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The Transition

On May 8, 2009, Education Secretary Gerald L. Zahorchak made the following announcement, “Starting with the 2009-10 school year, the acclaimed Western Pennsylvania School for the Deaf will begin providing education to deaf and hard of hearing students…” which meant that for the first time in the 130 year history of deaf education in northeast Pennsylvania a private, non-profit school would serve deaf and hard of hearing students.

The new school was named The Scranton School for Deaf & Hard of Hearing Children. This name change incorporated the most significant difference between the former school and the new school: the addition of “Hard of Hearing.”

The Beginning

The Scranton School opened its doors on September 8th, 2009 to 81 students from preschool through 12th grade.  Within that first year, services were immediately comprehensive ranging from high-quality classroom instruction through specialized services, such as audilogical, medical, residential, psychological and much more…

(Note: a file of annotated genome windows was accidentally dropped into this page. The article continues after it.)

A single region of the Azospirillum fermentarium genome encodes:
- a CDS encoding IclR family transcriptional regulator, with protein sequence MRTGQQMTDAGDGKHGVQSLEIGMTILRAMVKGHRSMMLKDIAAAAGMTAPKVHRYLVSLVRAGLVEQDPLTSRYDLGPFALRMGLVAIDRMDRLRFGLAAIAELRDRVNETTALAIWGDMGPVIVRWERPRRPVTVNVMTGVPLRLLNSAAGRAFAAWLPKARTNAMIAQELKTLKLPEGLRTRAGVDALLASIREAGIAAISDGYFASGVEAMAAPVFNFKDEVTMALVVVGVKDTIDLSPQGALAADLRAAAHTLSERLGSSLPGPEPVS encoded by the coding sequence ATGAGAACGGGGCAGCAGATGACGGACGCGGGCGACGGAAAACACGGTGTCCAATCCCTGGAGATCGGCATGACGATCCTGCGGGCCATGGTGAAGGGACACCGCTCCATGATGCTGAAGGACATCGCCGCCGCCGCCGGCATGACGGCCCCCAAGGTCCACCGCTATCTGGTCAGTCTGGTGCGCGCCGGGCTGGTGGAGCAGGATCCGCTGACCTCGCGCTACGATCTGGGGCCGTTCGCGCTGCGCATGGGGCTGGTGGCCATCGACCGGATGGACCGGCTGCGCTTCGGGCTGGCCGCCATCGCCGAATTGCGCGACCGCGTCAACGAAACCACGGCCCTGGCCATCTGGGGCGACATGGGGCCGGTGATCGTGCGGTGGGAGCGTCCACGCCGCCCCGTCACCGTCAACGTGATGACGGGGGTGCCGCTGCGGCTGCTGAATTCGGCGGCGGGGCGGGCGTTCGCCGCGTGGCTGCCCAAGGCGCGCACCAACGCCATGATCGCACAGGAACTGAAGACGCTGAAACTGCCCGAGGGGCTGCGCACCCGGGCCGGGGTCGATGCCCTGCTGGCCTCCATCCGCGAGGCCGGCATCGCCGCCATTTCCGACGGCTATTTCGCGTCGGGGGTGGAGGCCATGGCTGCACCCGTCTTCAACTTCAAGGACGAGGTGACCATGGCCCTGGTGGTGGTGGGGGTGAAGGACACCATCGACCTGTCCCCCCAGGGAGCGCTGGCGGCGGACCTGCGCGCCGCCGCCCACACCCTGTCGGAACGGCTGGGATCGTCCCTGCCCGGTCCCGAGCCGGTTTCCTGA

By the start of the 2010-2011 school year, the majority of the high school program transferred to Pittsburgh, where the Western Pennsylvania School for the Deaf offered specialized instructions services for students in 9th through 12th grades.


The Scranton School’s programs and services are offered to students on its campus in South Abington Township.  The 100-acre campus was purchased in 2010 for $2.4 million.  It houses an 18-bedroom residence for residential students and a 68,000 square foot building for educational services.